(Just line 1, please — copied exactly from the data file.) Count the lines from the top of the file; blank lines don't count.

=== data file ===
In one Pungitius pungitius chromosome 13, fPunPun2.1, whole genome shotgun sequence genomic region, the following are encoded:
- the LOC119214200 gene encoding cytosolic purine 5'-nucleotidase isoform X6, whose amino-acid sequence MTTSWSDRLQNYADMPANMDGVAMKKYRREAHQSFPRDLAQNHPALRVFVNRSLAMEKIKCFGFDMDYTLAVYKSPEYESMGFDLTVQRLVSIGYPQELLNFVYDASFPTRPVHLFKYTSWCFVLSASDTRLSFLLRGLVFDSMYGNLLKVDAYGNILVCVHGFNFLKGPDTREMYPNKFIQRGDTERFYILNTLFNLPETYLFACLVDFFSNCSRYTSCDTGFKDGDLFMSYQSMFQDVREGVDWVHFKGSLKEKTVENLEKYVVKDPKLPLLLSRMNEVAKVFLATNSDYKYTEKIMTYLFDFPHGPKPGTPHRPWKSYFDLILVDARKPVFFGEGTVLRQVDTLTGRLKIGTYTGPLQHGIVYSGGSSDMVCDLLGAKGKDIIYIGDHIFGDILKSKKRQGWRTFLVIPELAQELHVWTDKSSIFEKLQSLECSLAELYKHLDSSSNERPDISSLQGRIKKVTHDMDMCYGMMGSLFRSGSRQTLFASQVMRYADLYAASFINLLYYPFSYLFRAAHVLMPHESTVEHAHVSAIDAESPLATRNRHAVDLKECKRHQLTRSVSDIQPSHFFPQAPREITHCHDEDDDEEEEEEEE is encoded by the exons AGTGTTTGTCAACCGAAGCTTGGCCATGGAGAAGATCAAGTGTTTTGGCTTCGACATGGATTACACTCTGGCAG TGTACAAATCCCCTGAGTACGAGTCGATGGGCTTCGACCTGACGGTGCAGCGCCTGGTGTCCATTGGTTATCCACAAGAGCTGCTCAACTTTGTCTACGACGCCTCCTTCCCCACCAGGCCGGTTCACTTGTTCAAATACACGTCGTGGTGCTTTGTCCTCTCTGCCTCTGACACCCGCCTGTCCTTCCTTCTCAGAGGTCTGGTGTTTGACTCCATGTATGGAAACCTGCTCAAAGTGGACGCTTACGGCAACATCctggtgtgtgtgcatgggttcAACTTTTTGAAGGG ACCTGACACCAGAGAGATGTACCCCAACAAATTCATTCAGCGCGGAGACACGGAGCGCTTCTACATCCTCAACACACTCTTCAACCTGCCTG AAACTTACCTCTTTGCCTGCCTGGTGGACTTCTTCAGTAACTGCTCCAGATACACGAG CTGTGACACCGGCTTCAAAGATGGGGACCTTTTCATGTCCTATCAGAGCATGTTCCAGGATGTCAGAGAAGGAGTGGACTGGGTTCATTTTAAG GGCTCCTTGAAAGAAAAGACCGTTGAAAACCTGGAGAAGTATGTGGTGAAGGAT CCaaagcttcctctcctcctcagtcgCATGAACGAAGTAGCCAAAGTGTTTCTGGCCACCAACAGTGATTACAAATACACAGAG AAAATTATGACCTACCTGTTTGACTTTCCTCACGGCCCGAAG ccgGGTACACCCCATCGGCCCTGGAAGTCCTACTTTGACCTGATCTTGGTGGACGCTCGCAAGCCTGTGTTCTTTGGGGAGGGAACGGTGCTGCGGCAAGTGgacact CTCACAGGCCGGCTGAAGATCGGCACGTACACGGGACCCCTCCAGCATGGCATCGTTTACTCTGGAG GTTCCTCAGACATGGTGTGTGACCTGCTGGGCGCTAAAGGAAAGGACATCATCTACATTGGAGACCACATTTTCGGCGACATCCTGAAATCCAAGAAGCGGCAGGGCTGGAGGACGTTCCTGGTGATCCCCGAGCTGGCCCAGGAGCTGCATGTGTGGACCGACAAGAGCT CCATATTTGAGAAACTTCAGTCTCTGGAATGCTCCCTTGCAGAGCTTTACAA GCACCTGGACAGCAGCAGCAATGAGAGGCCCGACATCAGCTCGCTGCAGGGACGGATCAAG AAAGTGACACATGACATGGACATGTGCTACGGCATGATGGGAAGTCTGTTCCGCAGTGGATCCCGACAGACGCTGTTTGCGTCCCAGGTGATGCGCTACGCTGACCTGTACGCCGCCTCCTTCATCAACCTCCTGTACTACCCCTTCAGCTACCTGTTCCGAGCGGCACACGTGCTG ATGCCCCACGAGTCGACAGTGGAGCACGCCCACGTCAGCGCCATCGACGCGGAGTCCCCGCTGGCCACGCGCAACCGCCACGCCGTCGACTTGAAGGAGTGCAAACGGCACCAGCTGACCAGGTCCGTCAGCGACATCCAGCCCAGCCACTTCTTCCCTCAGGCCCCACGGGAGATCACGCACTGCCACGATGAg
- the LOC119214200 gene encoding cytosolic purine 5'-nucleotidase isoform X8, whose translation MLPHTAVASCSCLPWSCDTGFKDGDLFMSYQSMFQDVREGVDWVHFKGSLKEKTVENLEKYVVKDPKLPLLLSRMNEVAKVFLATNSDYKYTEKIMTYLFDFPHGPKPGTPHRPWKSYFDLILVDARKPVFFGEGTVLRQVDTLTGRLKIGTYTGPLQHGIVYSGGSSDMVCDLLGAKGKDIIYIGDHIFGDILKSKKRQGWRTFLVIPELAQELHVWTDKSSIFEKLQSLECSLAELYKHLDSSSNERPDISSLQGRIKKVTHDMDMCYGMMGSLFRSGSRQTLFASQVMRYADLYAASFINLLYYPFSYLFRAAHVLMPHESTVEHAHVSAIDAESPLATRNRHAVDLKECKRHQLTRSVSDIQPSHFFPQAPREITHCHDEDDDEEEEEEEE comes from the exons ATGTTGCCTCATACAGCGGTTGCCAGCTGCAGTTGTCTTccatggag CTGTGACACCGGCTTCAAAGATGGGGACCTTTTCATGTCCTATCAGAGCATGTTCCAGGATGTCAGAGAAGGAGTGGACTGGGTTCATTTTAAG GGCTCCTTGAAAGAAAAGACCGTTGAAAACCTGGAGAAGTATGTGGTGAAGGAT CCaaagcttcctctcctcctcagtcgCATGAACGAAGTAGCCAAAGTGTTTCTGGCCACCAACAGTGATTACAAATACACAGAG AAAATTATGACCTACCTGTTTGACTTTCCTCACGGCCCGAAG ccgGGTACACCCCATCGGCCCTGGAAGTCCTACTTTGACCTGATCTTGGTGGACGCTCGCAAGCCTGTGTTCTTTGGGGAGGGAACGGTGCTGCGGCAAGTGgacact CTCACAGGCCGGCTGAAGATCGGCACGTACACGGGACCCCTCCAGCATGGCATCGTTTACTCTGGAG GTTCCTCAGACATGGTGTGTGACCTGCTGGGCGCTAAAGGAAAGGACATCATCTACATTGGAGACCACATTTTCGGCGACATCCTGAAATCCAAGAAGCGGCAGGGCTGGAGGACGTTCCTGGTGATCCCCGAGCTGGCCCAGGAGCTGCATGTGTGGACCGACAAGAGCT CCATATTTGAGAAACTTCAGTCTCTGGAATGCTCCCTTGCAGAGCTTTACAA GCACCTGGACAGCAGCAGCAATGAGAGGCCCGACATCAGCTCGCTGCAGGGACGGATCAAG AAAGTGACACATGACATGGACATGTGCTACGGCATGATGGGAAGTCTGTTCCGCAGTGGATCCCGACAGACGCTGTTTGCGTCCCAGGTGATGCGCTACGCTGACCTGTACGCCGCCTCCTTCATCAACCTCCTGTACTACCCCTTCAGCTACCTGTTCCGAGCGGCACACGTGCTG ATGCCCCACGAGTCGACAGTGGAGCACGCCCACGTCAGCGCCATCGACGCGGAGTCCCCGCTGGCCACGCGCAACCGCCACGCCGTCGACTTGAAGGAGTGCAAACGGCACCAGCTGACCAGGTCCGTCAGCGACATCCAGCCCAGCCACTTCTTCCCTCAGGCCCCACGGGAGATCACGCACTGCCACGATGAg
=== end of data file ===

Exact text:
In one Pungitius pungitius chromosome 13, fPunPun2.1, whole genome shotgun sequence genomic region, the following are encoded: